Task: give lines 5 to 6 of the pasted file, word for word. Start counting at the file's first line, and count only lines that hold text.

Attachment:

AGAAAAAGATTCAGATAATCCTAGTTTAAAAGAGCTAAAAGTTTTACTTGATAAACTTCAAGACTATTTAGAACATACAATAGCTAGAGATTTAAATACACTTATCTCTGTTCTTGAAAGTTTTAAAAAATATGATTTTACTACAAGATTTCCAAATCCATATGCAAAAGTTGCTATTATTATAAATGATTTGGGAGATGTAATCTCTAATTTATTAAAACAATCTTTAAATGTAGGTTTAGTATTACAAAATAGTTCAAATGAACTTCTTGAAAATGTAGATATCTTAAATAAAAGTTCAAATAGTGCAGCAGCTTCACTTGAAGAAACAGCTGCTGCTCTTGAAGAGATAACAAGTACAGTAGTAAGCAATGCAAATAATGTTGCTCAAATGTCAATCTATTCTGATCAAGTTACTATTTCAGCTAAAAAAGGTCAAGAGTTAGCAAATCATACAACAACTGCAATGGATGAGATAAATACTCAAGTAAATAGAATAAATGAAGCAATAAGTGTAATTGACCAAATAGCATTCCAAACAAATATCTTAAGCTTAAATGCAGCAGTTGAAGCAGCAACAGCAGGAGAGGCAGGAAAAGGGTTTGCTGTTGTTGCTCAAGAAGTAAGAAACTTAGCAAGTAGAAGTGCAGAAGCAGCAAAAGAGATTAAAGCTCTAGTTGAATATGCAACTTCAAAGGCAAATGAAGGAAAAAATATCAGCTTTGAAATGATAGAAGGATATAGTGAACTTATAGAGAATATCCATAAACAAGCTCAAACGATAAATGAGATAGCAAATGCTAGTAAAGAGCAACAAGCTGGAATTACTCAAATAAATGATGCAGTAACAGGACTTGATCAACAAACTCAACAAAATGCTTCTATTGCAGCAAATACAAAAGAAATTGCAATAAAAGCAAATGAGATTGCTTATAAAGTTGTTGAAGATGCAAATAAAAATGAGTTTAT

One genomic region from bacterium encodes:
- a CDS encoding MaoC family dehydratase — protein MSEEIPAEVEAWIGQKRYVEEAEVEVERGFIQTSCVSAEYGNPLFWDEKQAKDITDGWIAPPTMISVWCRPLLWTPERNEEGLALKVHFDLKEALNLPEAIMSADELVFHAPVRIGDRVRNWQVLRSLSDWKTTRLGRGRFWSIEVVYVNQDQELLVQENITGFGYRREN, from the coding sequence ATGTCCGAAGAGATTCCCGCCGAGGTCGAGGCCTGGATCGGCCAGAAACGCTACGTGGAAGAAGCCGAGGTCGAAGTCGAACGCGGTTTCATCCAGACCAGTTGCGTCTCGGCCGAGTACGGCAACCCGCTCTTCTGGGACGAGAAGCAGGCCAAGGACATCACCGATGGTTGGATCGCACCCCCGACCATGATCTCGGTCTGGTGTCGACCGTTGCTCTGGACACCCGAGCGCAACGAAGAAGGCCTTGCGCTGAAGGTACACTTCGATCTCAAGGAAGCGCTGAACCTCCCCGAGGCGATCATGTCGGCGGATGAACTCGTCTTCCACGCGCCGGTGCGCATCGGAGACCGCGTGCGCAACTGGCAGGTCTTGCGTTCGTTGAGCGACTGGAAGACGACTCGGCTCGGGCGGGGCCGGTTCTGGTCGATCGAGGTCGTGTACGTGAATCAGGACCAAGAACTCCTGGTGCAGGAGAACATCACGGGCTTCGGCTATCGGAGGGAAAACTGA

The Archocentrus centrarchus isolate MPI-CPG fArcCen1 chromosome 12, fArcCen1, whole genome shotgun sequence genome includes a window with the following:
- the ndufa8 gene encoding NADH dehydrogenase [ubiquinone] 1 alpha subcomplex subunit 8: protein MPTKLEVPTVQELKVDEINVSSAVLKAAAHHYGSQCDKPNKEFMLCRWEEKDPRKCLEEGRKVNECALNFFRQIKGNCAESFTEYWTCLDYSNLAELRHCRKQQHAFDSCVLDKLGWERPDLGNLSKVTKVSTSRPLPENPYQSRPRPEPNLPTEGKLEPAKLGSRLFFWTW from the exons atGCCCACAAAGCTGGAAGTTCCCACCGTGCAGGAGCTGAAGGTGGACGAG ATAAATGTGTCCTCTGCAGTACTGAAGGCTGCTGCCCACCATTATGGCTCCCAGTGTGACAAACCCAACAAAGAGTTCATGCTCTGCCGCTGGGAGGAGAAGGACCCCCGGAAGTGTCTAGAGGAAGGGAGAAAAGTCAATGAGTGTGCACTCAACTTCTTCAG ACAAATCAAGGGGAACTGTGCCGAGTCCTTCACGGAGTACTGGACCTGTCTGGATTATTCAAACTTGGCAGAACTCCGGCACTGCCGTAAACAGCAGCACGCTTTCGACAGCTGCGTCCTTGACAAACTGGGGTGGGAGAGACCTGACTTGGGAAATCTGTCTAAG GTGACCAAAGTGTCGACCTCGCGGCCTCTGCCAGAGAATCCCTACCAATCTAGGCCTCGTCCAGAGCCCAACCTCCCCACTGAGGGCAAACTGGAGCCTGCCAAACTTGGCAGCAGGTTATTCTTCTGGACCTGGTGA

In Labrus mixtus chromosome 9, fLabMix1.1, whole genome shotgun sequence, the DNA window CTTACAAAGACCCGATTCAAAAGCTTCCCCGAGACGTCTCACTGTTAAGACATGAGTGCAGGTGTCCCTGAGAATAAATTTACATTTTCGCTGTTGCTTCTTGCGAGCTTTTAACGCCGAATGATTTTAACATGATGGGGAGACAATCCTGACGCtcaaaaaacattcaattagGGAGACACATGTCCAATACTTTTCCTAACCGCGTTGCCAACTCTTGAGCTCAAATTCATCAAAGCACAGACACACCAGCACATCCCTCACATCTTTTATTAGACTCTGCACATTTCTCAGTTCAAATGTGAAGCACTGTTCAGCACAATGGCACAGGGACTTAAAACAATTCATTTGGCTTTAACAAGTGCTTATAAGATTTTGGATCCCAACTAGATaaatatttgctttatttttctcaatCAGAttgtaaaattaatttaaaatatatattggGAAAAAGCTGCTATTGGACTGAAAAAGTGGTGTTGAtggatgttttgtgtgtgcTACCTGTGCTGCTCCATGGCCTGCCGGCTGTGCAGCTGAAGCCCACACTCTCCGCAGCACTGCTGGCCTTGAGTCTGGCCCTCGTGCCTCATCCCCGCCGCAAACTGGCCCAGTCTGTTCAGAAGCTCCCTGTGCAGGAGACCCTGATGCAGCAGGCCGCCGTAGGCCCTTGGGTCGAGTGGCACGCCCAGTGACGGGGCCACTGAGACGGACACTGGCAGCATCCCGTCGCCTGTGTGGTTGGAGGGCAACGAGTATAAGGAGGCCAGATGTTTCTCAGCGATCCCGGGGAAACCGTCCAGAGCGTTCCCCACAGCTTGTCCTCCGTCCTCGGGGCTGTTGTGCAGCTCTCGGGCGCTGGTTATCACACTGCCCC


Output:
- the ndufa8 gene encoding NADH dehydrogenase [ubiquinone] 1 alpha subcomplex subunit 8: protein MPTKLEVPTVQELKVDEINVSSAVLKAAAHHYGSQCDKPNKEFMLCRWEEKDPRKCLEEGRKVNECALNFFRQIKGNCAESFTEYWTCLDYSNLAELRHCRKQQHAFDSCVLDKLGWERPDLGNLSKVTKVSTSRPLPENPYQSRPRPEPNLPTEGKLEPAKLGSRLFFWTW from the exons atGCCCACAAAGCTGGAAGTTCCCACCGTGCAGGAGCTGAAGGTGGACGAG ATAAATGTGTCCTCTGCAGTACTGAAGGCTGCTGCCCACCATTATGGCTCCCAGTGTGACAAACCCAACAAAGAGTTCATGCTCTGCCGCTGGGAGGAGAAGGACCCCCGGAAGTGTCTAGAGGAAGGGAGAAAAGTCAATGAGTGTGCACTCAACTTCTTCAG ACAAATCAAGGGGAACTGTGCCGAGTCCTTCACGGAGTACTGGACCTGTCTGGATTATTCAAACTTGGCAGAACTCCGGCACTGCCGTAAACAGCAGCACGCTTTCGACAGCTGCGTCCTTGACAAACTGGGGTGGGAGAGACCTGACTTGGGAAATCTGTCTAAG GTGACCAAAGTGTCGACCTCGCGGCCTCTGCCAGAGAATCCCTACCAATCTAGGCCTCGTCCAGAGCCCAACCTCCCCACTGAGGGCAAACTGGAGCCTGCCAAACTTGGCAGCAGGTTATTCTTCTGGACCTGGTGA

In Labrus mixtus chromosome 9, fLabMix1.1, whole genome shotgun sequence, the DNA window CTTACAAAGACCCGATTCAAAAGCTTCCCCGAGACGTCTCACTGTTAAGACATGAGTGCAGGTGTCCCTGAGAATAAATTTACATTTTCGCTGTTGCTTCTTGCGAGCTTTTAACGCCGAATGATTTTAACATGATGGGGAGACAATCCTGACGCtcaaaaaacattcaattagGGAGACACATGTCCAATACTTTTCCTAACCGCGTTGCCAACTCTTGAGCTCAAATTCATCAAAGCACAGACACACCAGCACATCCCTCACATCTTTTATTAGACTCTGCACATTTCTCAGTTCAAATGTGAAGCACTGTTCAGCACAATGGCACAGGGACTTAAAACAATTCATTTGGCTTTAACAAGTGCTTATAAGATTTTGGATCCCAACTAGATaaatatttgctttatttttctcaatCAGAttgtaaaattaatttaaaatatatattggGAAAAAGCTGCTATTGGACTGAAAAAGTGGTGTTGAtggatgttttgtgtgtgcTACCTGTGCTGCTCCATGGCCTGCCGGCTGTGCAGCTGAAGCCCACACTCTCCGCAGCACTGCTGGCCTTGAGTCTGGCCCTCGTGCCTCATCCCCGCCGCAAACTGGCCCAGTCTGTTCAGAAGCTCCCTGTGCAGGAGACCCTGATGCAGCAGGCCGCCGTAGGCCCTTGGGTCGAGTGGCACGCCCAGTGACGGGGCCACTGAGACGGACACTGGCAGCATCCCGTCGCCTGTGTGGTTGGAGGGCAACGAGTATAAGGAGGCCAGATGTTTCTCAGCGATCCCGGGGAAACCGTCCAGAGCGTTCCCCACAGCTTGTCCTCCGTCCTCGGGGCTGTTGTGCAGCTCTCGGGCGCTGGTTATCACACTGCCCC